POPSMEAR: Overcoming Cervical Cancer
going to be a rock star!" That was my dream in January of 2000, when I quit
my day job to pursue fulltime my one true passion, music. My band was doing
great and I could not have been happier. One week later, I saw blood. Immediately,
I called my gynecologist, who chalked it up to stress, told me not to worry
and said he would see me at my annual exam in March. Of course, he's the doctor,
so I trusted him and happily continued to write songs and book my band to play.
I felt so lucky to be able to pursue my dreams.
This was not to last. Although all of my previous Pap tests had been normal,
the results from my Pap in March showed some abnormal cell growth on my cervix.
My doctor ordered a colposcopy, a more advanced exam that allowed him to take
biopsy and test my cells for problems. At that point, I barely knew where
my cervix was, much less about cell mutations that could turn into cancer
many years down the road if not treated!
My doctor assured me that because of my history of normal paps, he was sure
I did not have cancer. It was, he said, probably just "dysplasia" - pre-cancerous
cells that can be easily treated. We were to meet the following week to discuss
the results of the colposcopy and biopsy, and I was scheduled to have a simple
follow-up procedure to remove the bad cells.
The doctor was wrong. On April 18, 2000, I was diagnosed with advanced cervical
cancer with extensive lymphatic invasion. Everything happened so quickly
after that. Ten days later, I had a radical hysterectomy. One month after
that, I had a laproscopic procedure to move my ovaries out of the "frying
zone." Then, I had five weeks of daily pelvic radiation, concurrent
with four rounds of chemotherapy followed by three rounds of internal radiation
(brachytherapy). They basically gave me everything they had to save me.
Within four months, I was done with everything. Except, that is, for the
deep, dark depression to follow.
Everyone knows that the treatment is hard and it takes an awful toll on the
body. But for me, the depression was undoubtedly the worst. I felt like
I lost everything. Music, the one passion that always centered me and guided
my life, was gone. I couldn't play, sing or write; I didn't know who I was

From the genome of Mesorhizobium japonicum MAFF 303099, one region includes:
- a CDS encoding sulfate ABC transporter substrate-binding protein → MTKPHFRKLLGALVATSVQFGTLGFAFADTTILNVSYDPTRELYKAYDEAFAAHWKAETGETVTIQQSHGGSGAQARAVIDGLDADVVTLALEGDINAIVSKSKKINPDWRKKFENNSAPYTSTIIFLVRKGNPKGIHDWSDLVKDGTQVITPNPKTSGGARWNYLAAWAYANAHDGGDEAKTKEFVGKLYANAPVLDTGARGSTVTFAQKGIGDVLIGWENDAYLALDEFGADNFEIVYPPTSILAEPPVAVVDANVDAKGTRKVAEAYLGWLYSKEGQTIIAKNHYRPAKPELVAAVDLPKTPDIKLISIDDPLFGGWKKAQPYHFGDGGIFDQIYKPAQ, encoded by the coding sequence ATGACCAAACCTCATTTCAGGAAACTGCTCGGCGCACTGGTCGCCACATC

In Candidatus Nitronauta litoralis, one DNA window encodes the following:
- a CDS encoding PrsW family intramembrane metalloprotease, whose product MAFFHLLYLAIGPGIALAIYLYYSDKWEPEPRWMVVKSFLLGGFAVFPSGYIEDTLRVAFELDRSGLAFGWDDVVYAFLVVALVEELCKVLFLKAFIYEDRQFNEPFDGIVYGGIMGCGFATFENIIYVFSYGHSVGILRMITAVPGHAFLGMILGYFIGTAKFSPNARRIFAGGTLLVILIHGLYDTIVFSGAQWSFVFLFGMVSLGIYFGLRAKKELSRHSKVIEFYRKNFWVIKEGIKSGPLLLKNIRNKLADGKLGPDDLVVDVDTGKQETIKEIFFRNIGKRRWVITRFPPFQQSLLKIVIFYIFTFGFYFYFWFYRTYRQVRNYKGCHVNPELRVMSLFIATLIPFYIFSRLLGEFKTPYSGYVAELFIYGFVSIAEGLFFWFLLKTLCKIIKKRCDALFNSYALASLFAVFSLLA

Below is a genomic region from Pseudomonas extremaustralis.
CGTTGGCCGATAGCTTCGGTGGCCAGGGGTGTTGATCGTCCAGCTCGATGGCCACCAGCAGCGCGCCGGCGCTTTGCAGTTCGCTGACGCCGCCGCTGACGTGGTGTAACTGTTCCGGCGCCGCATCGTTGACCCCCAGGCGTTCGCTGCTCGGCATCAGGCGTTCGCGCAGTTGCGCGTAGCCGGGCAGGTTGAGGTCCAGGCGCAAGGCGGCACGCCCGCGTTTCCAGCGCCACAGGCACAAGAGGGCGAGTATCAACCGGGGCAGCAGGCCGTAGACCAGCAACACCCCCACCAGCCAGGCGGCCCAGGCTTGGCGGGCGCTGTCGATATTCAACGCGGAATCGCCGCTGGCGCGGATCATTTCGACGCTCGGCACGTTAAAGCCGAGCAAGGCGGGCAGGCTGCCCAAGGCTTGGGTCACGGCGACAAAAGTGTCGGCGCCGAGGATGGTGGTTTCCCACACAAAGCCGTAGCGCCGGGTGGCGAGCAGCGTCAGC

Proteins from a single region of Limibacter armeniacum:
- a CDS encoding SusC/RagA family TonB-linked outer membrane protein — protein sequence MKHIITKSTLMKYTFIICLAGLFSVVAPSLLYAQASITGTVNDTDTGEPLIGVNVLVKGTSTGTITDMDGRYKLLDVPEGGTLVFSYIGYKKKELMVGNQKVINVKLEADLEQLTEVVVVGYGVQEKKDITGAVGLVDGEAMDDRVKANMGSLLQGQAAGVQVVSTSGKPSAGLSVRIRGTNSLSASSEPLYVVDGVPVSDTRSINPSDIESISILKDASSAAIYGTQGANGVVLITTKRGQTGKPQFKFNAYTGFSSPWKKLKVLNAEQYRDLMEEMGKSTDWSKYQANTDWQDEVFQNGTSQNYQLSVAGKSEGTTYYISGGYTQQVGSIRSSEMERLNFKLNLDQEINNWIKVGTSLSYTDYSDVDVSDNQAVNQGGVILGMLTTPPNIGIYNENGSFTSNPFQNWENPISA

anymore. Like my cancer treatment, I attacked the depression with full force,
using individual therapy, group therapy, anti-depressants, acupuncture, yoga,
journaling and more. Time and perseverance gradually began to work; I had
already worked so hard to stay alive and I refused to quit. I wanted my life
back. However, the music seemed to have left my body with my uterus and I
felt like it would never return.
My life-altering moment occurred while watching the movie "Harold and Maude."
The character of Maude is an older woman who embraces all that life has to
offer -- every sensation, touch, smell, feel. She lives in the moment while
teaching a young boy, Harold, to do the same. Maude's spirit and the Cat
Stevens soundtrack drew me back to the piano. I felt the song, "Trouble,"
had been written for me, and described what the last year and a half of my
life had been. That moment, in the fall of 2001, changed my life. I knew
I needed to help others through my music and my voice. Thus, I was motivated
to create Popsmear.org.
In 2003, I decided to take my music on the road and created The Yellow
Umbrella Tour. We played six cities and Ms. Magazine named me
one of "50 women who made a difference in 2003." In 2004, The Yellow Umbrella
Tour visited 22 cities, to continue to educate women about cervical cancer,
HPV and the modern technologies - such as the HPV test - available to help
women maintain their cervical health, with confidence. For the 2005 Yellow Umbrella Tour, 21 venues are already booked.
For more information about the Yellow Umbrella Tour, click
For more information about Popsmear, click
For more information about HPV and cervical cancer, click here.
Created: 8/30/2005  - Donnica Moore, M.D.